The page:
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There is no better time to be a customer than today, it seems. Every purchase we make is backed by companies eager to differentiate themselves through best-in-class customer service tailored to our individual needs.

But this promise usually falls short at the front line of customer service: the call centre.

In spite of advances in contact centre technology, customer service agents often lack access to basic customer records or, conversely, face an array of disorganised data that is ignored under the pressures of growing call queues. Customers often reach the wrong agent, are transferred and then have to explain their query from scratch.

“Call centres are often seen as a way to manage costs rather than enhancing the quality of [customer] service,” warns Wes Hayden, chief executive of Alcatel’s Genesys subsidiary.

This has discouraged investments in new technology and led management to measure efficiency with metrics such as throughput and call duration, rather than customer-centric measures. “There needs to be a change in C-level executives’ view of call centres,” he says.

This narrow focus has led to call centres being one of the most under-used corporate assets today, says McKinsey, the consultancy.

Beyond fielding customer complaints, the call centre should be closely integrated with other company functions such as sales and marketing.

Some leading companies are focusing on ways to turn calls from customers into new selling opportunities, and finding that callers are more receptive to buying after a positive service experience than they are when reached by outbound telemarketing campaigns.

But the key to maximising call centre potential is collecting and acting on critical customer data.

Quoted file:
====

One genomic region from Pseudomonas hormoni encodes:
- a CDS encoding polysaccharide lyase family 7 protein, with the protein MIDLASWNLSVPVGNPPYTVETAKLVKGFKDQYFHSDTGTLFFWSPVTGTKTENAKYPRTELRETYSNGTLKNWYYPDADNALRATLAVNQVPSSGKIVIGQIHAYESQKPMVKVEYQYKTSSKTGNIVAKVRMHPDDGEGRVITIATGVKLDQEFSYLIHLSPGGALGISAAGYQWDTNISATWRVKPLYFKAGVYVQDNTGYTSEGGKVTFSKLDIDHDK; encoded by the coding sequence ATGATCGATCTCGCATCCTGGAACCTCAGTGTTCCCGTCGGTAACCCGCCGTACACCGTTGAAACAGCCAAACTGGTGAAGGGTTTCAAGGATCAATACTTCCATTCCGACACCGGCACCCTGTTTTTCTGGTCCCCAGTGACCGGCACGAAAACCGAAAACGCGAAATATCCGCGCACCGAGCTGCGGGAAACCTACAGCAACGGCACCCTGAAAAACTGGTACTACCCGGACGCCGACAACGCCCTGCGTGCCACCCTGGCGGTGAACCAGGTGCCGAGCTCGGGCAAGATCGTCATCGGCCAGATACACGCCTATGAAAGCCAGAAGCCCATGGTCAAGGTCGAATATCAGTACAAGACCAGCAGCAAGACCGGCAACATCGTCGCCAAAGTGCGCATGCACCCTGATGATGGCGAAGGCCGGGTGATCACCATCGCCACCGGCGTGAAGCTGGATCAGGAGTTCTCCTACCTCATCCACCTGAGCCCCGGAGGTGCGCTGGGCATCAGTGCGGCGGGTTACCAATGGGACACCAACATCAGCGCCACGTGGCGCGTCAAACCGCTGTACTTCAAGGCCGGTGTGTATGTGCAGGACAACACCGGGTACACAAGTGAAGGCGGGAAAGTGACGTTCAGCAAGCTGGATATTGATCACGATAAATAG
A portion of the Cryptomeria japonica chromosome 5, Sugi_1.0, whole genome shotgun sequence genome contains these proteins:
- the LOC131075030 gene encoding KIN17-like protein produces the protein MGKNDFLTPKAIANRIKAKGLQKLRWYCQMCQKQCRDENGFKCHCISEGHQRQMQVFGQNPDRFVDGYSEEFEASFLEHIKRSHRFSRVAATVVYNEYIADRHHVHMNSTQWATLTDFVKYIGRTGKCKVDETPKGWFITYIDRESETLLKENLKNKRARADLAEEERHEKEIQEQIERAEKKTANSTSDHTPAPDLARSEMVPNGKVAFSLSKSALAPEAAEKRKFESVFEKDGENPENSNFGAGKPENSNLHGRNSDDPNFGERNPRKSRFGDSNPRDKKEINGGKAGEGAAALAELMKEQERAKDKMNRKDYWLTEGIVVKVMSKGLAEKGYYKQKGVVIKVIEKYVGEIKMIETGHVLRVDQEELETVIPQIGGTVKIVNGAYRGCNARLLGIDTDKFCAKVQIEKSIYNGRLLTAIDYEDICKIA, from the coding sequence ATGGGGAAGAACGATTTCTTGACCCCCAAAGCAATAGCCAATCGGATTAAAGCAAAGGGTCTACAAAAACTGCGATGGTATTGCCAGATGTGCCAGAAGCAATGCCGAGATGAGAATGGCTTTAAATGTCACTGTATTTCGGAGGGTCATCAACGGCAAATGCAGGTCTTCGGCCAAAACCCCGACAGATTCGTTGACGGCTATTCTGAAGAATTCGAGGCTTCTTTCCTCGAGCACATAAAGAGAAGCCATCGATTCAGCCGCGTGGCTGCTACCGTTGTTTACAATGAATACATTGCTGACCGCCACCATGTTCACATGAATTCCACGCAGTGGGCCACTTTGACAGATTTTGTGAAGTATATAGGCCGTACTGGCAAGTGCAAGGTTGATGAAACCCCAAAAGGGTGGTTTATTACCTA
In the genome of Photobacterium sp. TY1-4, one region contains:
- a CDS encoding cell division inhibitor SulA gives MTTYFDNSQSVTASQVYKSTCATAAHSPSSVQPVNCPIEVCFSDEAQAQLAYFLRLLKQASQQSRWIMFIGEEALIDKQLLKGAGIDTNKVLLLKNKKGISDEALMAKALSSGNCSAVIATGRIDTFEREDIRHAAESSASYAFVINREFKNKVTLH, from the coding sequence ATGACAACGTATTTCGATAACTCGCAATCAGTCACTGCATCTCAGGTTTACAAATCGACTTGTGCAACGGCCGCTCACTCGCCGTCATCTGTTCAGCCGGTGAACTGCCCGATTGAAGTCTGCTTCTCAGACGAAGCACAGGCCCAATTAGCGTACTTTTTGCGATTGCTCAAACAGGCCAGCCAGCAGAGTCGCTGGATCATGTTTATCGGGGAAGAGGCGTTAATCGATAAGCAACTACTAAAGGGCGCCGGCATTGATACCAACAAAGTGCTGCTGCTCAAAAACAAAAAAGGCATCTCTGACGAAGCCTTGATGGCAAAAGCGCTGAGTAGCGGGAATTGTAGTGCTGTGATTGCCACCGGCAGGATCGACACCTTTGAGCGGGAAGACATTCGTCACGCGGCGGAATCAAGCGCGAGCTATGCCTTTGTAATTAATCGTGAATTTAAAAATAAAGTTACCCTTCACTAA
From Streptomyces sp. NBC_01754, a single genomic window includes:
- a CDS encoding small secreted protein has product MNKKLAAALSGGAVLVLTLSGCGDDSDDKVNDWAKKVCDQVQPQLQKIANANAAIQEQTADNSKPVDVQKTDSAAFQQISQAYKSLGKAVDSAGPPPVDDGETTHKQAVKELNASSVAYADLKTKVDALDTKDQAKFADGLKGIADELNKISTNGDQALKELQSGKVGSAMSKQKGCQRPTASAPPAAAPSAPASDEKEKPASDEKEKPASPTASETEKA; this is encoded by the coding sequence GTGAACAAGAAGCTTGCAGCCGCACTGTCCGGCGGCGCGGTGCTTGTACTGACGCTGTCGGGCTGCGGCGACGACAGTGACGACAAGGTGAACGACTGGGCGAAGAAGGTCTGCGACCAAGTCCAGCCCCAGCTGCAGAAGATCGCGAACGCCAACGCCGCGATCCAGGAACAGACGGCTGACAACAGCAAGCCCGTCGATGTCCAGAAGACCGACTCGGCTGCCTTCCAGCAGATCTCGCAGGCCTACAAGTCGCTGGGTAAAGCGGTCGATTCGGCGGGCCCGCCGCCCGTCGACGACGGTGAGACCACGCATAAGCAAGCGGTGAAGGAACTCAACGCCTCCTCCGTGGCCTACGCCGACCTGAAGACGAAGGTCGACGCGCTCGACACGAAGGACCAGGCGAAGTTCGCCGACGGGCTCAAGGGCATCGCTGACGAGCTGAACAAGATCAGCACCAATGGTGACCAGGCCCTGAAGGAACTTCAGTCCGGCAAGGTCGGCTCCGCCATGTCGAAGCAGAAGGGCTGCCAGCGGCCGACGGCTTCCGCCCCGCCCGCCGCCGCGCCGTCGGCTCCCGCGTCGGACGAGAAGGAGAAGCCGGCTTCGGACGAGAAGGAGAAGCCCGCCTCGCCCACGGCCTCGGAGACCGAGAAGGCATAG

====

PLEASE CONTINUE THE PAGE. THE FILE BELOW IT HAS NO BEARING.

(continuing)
“Companies need to adopt what I call the ‘Singapore Airlines strategy’,” says Michael Fields, chief executive of Kana, a customer service software vendor.

“In 1998, I flew on Singapore Airlines in first class. The next time I took the airline, two years later, the flight attendant already knew my drink preference. Companies have to manage customer knowledge to that level,” he says.

In fact, companies probably do know their customers better than ever if the measure is the amount of data collected and stored. But much of this knowledge never reaches the call centre agent, the public’s main point of contact.

“There seems to be an attitude that it’s just too big to manage. But it’s eminently feasible,” explains Mark Donkerley, managing director of AXS-One Europe, a records management software vendor.

Part of the problem, he explains, is how data are currently handled.

“Databases are about columns and rows, and the things just grow and grow. It’s a challenge to retrieve information in that environment.”

New archiving software uses a different approach, labelling and indexing data as they are injected into the system, making retrieval quicker and more flexible.